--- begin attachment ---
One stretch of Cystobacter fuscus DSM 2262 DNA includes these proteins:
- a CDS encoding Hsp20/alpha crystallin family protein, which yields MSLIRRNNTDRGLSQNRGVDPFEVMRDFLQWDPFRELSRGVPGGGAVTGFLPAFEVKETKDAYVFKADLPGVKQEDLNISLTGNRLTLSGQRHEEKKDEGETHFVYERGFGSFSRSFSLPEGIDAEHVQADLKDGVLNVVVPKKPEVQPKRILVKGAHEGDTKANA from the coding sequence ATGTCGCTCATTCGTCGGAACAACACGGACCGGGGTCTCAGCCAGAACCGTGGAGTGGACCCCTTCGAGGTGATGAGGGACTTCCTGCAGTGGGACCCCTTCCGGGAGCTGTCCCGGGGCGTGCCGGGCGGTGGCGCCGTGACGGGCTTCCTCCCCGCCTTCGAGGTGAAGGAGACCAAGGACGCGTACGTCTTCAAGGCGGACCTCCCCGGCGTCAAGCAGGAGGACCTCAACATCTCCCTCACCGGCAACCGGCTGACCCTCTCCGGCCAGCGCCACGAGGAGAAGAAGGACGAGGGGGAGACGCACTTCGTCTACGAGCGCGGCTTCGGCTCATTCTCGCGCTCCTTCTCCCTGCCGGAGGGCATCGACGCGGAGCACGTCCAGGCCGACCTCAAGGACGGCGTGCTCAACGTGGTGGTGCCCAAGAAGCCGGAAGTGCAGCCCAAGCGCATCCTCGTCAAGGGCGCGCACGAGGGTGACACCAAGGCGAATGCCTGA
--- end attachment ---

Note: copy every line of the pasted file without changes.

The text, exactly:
One stretch of Cystobacter fuscus DSM 2262 DNA includes these proteins:
- a CDS encoding Hsp20/alpha crystallin family protein, which yields MSLIRRNNTDRGLSQNRGVDPFEVMRDFLQWDPFRELSRGVPGGGAVTGFLPAFEVKETKDAYVFKADLPGVKQEDLNISLTGNRLTLSGQRHEEKKDEGETHFVYERGFGSFSRSFSLPEGIDAEHVQADLKDGVLNVVVPKKPEVQPKRILVKGAHEGDTKANA from the coding sequence ATGTCGCTCATTCGTCGGAACAACACGGACCGGGGTCTCAGCCAGAACCGTGGAGTGGACCCCTTCGAGGTGATGAGGGACTTCCTGCAGTGGGACCCCTTCCGGGAGCTGTCCCGGGGCGTGCCGGGCGGTGGCGCCGTGACGGGCTTCCTCCCCGCCTTCGAGGTGAAGGAGACCAAGGACGCGTACGTCTTCAAGGCGGACCTCCCCGGCGTCAAGCAGGAGGACCTCAACATCTCCCTCACCGGCAACCGGCTGACCCTCTCCGGCCAGCGCCACGAGGAGAAGAAGGACGAGGGGGAGACGCACTTCGTCTACGAGCGCGGCTTCGGCTCATTCTCGCGCTCCTTCTCCCTGCCGGAGGGCATCGACGCGGAGCACGTCCAGGCCGACCTCAAGGACGGCGTGCTCAACGTGGTGGTGCCCAAGAAGCCGGAAGTGCAGCCCAAGCGCATCCTCGTCAAGGGCGCGCACGAGGGTGACACCAAGGCGAATGCCTGA